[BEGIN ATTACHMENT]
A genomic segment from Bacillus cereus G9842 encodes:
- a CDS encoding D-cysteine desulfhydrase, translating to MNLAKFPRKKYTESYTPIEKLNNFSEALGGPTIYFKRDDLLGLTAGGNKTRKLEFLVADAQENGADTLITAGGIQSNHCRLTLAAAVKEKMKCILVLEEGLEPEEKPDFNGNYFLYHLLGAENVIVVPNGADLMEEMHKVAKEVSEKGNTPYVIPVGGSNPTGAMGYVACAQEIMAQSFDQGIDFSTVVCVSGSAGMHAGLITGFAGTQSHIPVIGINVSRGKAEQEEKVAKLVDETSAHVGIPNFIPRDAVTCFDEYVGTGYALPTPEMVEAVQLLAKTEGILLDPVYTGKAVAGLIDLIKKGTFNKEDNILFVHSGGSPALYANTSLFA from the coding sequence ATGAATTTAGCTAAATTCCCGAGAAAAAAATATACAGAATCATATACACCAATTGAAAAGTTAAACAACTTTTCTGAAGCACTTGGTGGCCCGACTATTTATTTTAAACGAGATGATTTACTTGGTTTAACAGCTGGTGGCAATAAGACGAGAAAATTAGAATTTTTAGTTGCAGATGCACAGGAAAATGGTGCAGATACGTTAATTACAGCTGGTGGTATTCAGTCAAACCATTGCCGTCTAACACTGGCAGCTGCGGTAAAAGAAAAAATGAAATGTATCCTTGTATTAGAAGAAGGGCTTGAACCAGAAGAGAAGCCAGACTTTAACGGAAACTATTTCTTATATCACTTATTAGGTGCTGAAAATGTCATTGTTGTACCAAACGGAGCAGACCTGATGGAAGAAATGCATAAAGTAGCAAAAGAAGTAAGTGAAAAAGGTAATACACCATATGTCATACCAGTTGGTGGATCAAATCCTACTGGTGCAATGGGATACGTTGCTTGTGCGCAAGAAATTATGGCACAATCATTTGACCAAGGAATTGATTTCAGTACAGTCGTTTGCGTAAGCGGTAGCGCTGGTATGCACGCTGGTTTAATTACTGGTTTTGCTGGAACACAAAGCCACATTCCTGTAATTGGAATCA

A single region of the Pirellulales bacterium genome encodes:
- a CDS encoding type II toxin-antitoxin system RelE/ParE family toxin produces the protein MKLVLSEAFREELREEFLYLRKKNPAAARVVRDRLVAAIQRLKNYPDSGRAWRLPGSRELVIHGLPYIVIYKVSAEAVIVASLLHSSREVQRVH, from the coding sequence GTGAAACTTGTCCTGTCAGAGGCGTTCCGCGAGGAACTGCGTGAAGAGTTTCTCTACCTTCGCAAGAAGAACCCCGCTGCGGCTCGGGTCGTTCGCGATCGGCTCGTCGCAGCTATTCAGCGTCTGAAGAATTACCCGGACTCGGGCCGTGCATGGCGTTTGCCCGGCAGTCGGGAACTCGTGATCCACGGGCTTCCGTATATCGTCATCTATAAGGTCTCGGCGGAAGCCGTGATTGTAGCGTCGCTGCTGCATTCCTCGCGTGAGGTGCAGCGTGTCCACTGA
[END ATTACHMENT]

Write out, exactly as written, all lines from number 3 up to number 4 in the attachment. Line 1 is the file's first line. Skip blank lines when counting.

A single region of the Pirellulales bacterium genome encodes:
- a CDS encoding type II toxin-antitoxin system RelE/ParE family toxin produces the protein MKLVLSEAFREELREEFLYLRKKNPAAARVVRDRLVAAIQRLKNYPDSGRAWRLPGSRELVIHGLPYIVIYKVSAEAVIVASLLHSSREVQRVH, from the coding sequence GTGAAACTTGTCCTGTCAGAGGCGTTCCGCGAGGAACTGCGTGAAGAGTTTCTCTACCTTCGCAAGAAGAACCCCGCTGCGGCTCGGGTCGTTCGCGATCGGCTCGTCGCAGCTATTCAGCGTCTGAAGAATTACCCGGACTCGGGCCGTGCATGGCGTTTGCCCGGCAGTCGGGAACTCGTGATCCACGGGCTTCCGTATATCGTCATCTATAAGGTCTCGGCGGAAGCCGTGATTGTAGCGTCGCTGCTGCATTCCTCGCGTGAGGTGCAGCGTGTCCACTGA